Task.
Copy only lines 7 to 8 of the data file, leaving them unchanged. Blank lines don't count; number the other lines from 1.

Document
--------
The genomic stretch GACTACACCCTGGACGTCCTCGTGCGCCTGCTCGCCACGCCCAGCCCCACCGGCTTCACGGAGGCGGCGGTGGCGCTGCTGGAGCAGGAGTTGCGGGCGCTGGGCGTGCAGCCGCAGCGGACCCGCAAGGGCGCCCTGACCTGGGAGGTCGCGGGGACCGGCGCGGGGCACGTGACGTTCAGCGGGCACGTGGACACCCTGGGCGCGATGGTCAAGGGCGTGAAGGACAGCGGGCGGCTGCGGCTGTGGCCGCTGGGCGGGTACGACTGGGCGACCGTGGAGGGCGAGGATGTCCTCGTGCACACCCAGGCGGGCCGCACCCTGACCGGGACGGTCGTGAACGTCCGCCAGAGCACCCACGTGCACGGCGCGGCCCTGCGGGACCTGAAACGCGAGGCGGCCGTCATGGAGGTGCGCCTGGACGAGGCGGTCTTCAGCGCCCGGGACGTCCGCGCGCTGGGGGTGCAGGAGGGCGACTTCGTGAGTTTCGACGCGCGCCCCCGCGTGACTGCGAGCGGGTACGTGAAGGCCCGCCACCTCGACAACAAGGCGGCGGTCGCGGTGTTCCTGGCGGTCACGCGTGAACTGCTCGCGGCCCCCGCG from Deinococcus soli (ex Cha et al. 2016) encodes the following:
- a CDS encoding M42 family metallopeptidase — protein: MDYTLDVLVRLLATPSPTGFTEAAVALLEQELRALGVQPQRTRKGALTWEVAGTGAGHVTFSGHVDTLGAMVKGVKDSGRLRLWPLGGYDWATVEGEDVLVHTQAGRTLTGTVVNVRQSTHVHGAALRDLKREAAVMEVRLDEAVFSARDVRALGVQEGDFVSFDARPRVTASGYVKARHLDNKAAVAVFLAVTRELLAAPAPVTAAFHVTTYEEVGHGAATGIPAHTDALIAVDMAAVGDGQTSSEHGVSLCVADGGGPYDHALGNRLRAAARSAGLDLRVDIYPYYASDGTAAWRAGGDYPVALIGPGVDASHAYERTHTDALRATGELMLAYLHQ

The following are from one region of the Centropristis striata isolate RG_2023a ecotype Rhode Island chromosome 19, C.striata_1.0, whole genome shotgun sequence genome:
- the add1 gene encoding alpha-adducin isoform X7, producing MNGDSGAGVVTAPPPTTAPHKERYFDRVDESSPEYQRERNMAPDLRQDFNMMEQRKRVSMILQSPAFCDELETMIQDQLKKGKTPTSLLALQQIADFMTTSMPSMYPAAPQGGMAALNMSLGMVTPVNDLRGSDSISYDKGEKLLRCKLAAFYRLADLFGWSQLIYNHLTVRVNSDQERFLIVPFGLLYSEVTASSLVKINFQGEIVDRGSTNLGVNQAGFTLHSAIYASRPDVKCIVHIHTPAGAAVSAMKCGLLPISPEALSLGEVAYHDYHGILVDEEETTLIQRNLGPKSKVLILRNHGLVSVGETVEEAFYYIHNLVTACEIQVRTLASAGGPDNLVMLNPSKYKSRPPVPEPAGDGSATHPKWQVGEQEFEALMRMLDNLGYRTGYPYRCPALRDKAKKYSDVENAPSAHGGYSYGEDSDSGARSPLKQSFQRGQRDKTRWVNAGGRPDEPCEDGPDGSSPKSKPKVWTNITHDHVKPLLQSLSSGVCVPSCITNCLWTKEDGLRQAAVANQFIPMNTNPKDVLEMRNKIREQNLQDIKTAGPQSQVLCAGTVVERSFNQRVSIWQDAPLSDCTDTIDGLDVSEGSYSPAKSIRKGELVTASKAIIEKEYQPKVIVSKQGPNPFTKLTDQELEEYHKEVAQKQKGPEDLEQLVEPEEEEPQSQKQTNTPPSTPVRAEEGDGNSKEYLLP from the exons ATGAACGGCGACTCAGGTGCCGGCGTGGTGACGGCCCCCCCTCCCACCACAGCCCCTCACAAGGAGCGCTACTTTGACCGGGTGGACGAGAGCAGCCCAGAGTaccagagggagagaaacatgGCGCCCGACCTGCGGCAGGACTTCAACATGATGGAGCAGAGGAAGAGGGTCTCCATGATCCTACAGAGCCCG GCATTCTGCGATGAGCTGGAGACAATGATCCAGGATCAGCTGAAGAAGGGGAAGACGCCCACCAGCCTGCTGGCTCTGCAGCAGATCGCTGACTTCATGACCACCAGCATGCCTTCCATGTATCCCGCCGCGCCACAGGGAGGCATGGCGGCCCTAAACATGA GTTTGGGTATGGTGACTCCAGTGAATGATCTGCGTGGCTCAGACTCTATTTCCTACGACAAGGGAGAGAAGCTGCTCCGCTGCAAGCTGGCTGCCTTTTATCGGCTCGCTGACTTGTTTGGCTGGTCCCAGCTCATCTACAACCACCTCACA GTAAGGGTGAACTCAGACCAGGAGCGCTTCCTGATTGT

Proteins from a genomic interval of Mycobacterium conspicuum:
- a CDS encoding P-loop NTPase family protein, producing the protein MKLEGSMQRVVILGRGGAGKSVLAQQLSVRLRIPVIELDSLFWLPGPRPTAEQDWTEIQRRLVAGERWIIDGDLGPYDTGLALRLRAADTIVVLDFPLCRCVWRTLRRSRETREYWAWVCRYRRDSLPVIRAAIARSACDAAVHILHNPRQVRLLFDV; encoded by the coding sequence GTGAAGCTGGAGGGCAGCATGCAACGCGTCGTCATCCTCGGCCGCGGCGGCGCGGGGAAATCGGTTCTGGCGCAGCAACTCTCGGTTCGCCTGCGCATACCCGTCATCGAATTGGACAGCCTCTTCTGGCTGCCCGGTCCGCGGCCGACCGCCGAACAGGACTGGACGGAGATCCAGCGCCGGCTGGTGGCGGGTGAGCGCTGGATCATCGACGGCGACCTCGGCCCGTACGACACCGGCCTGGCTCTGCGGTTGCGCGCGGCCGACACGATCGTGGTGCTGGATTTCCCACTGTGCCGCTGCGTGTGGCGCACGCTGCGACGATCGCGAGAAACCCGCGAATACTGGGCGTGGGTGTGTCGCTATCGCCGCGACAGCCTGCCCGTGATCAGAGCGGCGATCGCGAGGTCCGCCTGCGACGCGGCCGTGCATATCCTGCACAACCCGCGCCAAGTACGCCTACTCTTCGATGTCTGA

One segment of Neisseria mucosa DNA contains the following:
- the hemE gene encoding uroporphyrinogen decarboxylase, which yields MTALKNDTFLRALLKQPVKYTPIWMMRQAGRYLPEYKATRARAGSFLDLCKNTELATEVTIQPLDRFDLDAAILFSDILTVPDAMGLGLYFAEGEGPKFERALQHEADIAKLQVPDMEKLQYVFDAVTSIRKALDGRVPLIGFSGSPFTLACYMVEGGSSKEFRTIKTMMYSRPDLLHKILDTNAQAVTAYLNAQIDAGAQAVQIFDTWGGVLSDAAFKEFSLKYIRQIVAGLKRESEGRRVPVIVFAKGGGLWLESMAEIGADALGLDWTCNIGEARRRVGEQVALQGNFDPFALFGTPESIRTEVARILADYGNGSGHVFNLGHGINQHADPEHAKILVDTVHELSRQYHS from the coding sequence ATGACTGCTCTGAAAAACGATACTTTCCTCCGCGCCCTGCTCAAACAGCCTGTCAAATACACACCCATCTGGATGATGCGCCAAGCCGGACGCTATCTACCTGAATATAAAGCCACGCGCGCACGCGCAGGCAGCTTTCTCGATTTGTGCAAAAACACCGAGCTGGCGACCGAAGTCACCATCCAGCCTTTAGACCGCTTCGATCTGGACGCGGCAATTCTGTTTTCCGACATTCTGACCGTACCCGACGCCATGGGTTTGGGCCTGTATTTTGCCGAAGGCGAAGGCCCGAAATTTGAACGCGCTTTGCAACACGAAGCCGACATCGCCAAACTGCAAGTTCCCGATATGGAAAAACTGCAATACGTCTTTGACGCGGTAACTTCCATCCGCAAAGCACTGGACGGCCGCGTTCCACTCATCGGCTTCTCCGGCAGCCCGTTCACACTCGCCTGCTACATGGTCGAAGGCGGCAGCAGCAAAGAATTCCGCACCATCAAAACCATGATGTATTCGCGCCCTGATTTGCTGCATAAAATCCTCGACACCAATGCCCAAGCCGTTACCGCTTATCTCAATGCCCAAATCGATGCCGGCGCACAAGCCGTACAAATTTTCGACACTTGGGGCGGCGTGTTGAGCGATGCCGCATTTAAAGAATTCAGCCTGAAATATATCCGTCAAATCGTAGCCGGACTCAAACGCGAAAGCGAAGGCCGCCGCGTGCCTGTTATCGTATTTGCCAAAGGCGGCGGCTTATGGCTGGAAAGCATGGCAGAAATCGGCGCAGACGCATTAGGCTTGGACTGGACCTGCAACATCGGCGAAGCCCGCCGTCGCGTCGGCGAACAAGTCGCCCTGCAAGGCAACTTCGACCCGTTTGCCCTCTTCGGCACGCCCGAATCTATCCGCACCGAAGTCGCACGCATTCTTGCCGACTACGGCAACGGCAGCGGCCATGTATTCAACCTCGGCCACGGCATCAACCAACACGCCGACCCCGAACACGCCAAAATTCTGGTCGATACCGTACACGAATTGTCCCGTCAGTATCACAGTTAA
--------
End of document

One segment of Neisseria mucosa DNA contains the following:
- the hemE gene encoding uroporphyrinogen decarboxylase, which yields MTALKNDTFLRALLKQPVKYTPIWMMRQAGRYLPEYKATRARAGSFLDLCKNTELATEVTIQPLDRFDLDAAILFSDILTVPDAMGLGLYFAEGEGPKFERALQHEADIAKLQVPDMEKLQYVFDAVTSIRKALDGRVPLIGFSGSPFTLACYMVEGGSSKEFRTIKTMMYSRPDLLHKILDTNAQAVTAYLNAQIDAGAQAVQIFDTWGGVLSDAAFKEFSLKYIRQIVAGLKRESEGRRVPVIVFAKGGGLWLESMAEIGADALGLDWTCNIGEARRRVGEQVALQGNFDPFALFGTPESIRTEVARILADYGNGSGHVFNLGHGINQHADPEHAKILVDTVHELSRQYHS from the coding sequence ATGACTGCTCTGAAAAACGATACTTTCCTCCGCGCCCTGCTCAAACAGCCTGTCAAATACACACCCATCTGGATGATGCGCCAAGCCGGACGCTATCTACCTGAATATAAAGCCACGCGCGCACGCGCAGGCAGCTTTCTCGATTTGTGCAAAAACACCGAGCTGGCGACCGAAGTCACCATCCAGCCTTTAGACCGCTTCGATCTGGACGCGGCAATTCTGTTTTCCGACATTCTGACCGTACCCGACGCCATGGGTTTGGGCCTGTATTTTGCCGAAGGCGAAGGCCCGAAATTTGAACGCGCTTTGCAACACGAAGCCGACATCGCCAAACTGCAAGTTCCCGATATGGAAAAACTGCAATACGTCTTTGACGCGGTAACTTCCATCCGCAAAGCACTGGACGGCCGCGTTCCACTCATCGGCTTCTCCGGCAGCCCGTTCACACTCGCCTGCTACATGGTCGAAGGCGGCAGCAGCAAAGAATTCCGCACCATCAAAACCATGATGTATTCGCGCCCTGATTTGCTGCATAAAATCCTCGACACCAATGCCCAAGCCGTTACCGCTTATCTCAATGCCCAAATCGATGCCGGCGCACAAGCCGTACAAATTTTCGACACTTGGGGCGGCGTGTTGAGCGATGCCGCATTTAAAGAATTCAGCCTGAAATATATCCGTCAAATCGTAGCCGGACTCAAACGCGAAAGCGAAGGCCGCCGCGTGCCTGTTATCGTATTTGCCAAAGGCGGCGGCTTATGGCTGGAAAGCATGGCAGAAATCGGCGCAGACGCATTAGGCTTGGACTGGACCTGCAACATCGGCGAAGCCCGCCGTCGCGTCGGCGAACAAGTCGCCCTGCAAGGCAACTTCGACCCGTTTGCCCTCTTCGGCACGCCCGAATCTATCCGCACCGAAGTCGCACGCATTCTTGCCGACTACGGCAACGGCAGCGGCCATGTATTCAACCTCGGCCACGGCATCAACCAACACGCCGACCCCGAACACGCCAAAATTCTGGTCGATACCGTACACGAATTGTCCCGTCAGTATCACAGTTAA